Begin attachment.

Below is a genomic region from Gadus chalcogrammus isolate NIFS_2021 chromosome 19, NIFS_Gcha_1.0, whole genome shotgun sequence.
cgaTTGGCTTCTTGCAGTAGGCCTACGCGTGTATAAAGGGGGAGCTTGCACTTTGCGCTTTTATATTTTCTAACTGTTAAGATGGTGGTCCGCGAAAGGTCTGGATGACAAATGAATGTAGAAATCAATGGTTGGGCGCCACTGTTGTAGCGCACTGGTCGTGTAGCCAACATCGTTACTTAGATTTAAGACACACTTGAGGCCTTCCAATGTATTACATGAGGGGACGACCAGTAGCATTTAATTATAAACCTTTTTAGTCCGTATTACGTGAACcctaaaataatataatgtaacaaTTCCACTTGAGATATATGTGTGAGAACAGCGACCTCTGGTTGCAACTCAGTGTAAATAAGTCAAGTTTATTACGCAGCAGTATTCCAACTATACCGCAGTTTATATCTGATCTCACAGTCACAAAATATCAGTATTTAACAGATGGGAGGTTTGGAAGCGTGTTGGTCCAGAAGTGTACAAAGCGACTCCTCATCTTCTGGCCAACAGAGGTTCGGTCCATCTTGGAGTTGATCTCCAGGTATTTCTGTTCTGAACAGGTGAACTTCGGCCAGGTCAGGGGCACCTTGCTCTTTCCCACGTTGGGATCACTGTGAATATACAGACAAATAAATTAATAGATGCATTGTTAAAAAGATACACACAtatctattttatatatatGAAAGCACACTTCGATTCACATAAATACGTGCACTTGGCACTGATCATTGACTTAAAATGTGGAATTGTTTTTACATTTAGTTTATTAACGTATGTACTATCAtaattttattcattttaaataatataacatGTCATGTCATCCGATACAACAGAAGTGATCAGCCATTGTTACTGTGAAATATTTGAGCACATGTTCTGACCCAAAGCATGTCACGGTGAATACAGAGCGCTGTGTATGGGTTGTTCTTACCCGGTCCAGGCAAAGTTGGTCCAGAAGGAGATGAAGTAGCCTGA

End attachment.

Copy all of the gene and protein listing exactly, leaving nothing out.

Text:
Below is a genomic region from Gadus chalcogrammus isolate NIFS_2021 chromosome 19, NIFS_Gcha_1.0, whole genome shotgun sequence.
cgaTTGGCTTCTTGCAGTAGGCCTACGCGTGTATAAAGGGGGAGCTTGCACTTTGCGCTTTTATATTTTCTAACTGTTAAGATGGTGGTCCGCGAAAGGTCTGGATGACAAATGAATGTAGAAATCAATGGTTGGGCGCCACTGTTGTAGCGCACTGGTCGTGTAGCCAACATCGTTACTTAGATTTAAGACACACTTGAGGCCTTCCAATGTATTACATGAGGGGACGACCAGTAGCATTTAATTATAAACCTTTTTAGTCCGTATTACGTGAACcctaaaataatataatgtaacaaTTCCACTTGAGATATATGTGTGAGAACAGCGACCTCTGGTTGCAACTCAGTGTAAATAAGTCAAGTTTATTACGCAGCAGTATTCCAACTATACCGCAGTTTATATCTGATCTCACAGTCACAAAATATCAGTATTTAACAGATGGGAGGTTTGGAAGCGTGTTGGTCCAGAAGTGTACAAAGCGACTCCTCATCTTCTGGCCAACAGAGGTTCGGTCCATCTTGGAGTTGATCTCCAGGTATTTCTGTTCTGAACAGGTGAACTTCGGCCAGGTCAGGGGCACCTTGCTCTTTCCCACGTTGGGATCACTGTGAATATACAGACAAATAAATTAATAGATGCATTGTTAAAAAGATACACACAtatctattttatatatatGAAAGCACACTTCGATTCACATAAATACGTGCACTTGGCACTGATCATTGACTTAAAATGTGGAATTGTTTTTACATTTAGTTTATTAACGTATGTACTATCAtaattttattcattttaaataatataacatGTCATGTCATCCGATACAACAGAAGTGATCAGCCATTGTTACTGTGAAATATTTGAGCACATGTTCTGACCCAAAGCATGTCACGGTGAATACAGAGCGCTGTGTATGGGTTGTTCTTACCCGGTCCAGGCAAAGTTGGTCCAGAAGGAGATGAAGTAGCCTGA